DUI Related Suspensions in Michigan

If you have been convicted or are being charged with Operating While Impaired (OWI) in Michigan, then the consequences could have a grave effect on your life and ability to conduct professional and personal business. Whether you have already been convicted, and want to understand the implications of the conviction on your driving privileges, or you are being charged and would like to know the best outcomes possible, we are here to explain and provide support. Most of all, we are here with top-notch legal representation to get you back on the road and on with your life.

Suspensions Related to OWI in Michigan: Deeper Discussion of First Offense OWI

Since we are discussing suspensions related to an OWI in Michigan, we will be discussing first offense drinking and driving and refusal to submit to chemical testing. Although there are many other crimes that carry a mandatory suspension, such as commission of a felony using a motor vehicle and fraudulently altering documents pertaining to motor vehicles; a first offense drinking and driving is by far the most common. Both second and third drinking and driving offenses carry a mandatory revocation and are beyond the scope of this section.

OWI I: First Offense Conviction

If you have already been convicted of a first offense OWI, then the driving consequences are pretty straight forward. You will have a mandatory 30-day suspension followed by 150 days of driving on a restricted license. This means no driving at all for the first 30 days. After 30 days you can pay the $150 driver’s reinstatement fee and receive a restricted license.

The rules for the restricted license are detailed under MCL 257.319, so you may only drive under the following circumstances during the 150 days during your restricted driver’s license:

  • To and from your employment or occupation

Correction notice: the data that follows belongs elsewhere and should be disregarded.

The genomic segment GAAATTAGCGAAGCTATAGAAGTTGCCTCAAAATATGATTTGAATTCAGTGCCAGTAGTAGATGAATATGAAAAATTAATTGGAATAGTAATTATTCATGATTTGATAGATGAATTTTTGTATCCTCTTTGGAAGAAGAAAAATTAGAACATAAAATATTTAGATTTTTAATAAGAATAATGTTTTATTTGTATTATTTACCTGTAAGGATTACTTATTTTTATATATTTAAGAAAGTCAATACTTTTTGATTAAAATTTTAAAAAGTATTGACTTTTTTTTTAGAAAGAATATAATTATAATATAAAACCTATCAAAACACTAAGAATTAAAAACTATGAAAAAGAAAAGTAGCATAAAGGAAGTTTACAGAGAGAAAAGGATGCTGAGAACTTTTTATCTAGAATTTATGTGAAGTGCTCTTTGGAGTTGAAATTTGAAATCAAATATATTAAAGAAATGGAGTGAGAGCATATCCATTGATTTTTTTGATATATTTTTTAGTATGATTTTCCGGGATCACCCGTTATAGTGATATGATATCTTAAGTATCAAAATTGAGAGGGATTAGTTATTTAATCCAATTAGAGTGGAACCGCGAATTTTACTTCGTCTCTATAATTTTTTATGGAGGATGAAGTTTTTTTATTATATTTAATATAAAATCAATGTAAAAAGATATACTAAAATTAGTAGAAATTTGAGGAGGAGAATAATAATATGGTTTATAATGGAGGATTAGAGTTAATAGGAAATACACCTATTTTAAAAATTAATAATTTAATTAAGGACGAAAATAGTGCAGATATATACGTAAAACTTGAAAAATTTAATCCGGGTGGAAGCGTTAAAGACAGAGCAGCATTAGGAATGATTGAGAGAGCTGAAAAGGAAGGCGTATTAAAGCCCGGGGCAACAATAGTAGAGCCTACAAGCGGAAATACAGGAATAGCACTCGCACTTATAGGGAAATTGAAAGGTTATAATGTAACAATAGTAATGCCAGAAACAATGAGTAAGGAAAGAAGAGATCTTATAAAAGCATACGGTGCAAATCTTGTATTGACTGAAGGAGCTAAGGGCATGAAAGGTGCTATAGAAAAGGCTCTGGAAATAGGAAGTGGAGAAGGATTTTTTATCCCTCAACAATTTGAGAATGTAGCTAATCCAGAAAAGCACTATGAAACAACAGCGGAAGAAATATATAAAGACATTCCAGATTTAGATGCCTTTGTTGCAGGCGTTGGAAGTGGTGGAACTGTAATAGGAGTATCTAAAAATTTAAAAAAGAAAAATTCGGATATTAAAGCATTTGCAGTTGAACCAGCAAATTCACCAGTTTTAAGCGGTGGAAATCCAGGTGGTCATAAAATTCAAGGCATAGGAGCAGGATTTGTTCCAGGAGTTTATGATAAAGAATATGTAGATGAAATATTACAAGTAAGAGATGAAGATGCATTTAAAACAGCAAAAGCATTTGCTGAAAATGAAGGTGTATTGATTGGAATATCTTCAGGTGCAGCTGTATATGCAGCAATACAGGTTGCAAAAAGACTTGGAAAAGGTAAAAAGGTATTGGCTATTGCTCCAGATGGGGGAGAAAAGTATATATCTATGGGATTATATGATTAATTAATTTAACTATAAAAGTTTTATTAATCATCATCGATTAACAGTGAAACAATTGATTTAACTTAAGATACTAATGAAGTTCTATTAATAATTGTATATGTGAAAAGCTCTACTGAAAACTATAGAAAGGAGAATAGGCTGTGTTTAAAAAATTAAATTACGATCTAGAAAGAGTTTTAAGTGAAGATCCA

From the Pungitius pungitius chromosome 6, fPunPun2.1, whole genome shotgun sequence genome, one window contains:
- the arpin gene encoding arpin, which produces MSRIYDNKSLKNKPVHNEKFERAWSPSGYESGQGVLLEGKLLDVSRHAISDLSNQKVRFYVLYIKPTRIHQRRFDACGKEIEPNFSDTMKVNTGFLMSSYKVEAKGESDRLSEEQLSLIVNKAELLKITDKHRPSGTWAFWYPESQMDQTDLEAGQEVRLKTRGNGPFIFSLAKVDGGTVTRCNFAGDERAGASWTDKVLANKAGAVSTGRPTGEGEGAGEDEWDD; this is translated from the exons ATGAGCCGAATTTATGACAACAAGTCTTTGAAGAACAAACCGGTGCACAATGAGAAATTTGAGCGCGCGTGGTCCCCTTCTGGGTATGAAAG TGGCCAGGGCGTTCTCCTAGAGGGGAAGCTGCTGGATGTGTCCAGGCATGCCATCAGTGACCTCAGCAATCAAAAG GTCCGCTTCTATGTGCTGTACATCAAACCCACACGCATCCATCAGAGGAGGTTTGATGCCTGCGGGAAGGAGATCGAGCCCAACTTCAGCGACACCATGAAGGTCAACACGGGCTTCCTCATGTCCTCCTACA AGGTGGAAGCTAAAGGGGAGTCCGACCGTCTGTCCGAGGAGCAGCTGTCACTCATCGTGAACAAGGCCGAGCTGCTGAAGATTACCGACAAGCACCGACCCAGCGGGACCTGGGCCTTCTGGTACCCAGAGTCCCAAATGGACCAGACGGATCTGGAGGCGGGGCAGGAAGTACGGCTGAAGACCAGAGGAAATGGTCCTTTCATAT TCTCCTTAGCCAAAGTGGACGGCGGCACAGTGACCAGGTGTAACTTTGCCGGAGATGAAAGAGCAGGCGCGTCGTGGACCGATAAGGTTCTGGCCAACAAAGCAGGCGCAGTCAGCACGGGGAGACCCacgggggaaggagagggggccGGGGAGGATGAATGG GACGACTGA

Any combination of the following:

  • To a person’s residence
  • To a person’s work
  • To an alcohol or drug treatment program ordered by the court
  • The court probation department
  • A court ordered community service program
  • An educational institution which the person is enrolled as a student.

One additional restriction specified in MCL 257.319(19):

While driving with a restricted license, the person shall carry proof of his or her destination and the hours of any employment, class, or other reason for traveling and shall display that proof upon a peace officer’s request.

Therefore, you can go to and from work, school, treatment, or probation, and must carry proof of your destination at all times while driving on a restricted license.

Being Charged with a First Offense OWI

If you are being charged with a first offense OWI, then you are likely panic-stricken and worried, especially after reading the ramifications it will have on your driving privileges. If you are being charged with a first offense OWI, there is no better decision than hiring an extremely qualified attorney that specializes in drinking and driving related offenses.

Depending on the particular circumstances of your case, there are many preferable outcomes. If your situation warrants an argument for improper arrest or a miscalibrated instrument used in determining your Blood Alcohol Content (BAC), then it may be possible to seek a dismissal of all charges. However, there are also ways to litigate a reduction in charges by presenting evidence and negotiating with the prosecutor. This can mean a reduction from a high BAC charge to regular OWI, or potentially a reduction in charge to a Operating a Vehicle While Visibly Impaired (OWVI). Although an OWVI is still a criminal misdemeanor, it does not carry a mandatory full suspension of your driver’s license. The only driving restrictions for an OWVI is a restricted driver license for a period of 90 days. Therefore, if convicted, you will still be able to drive to and from work and school.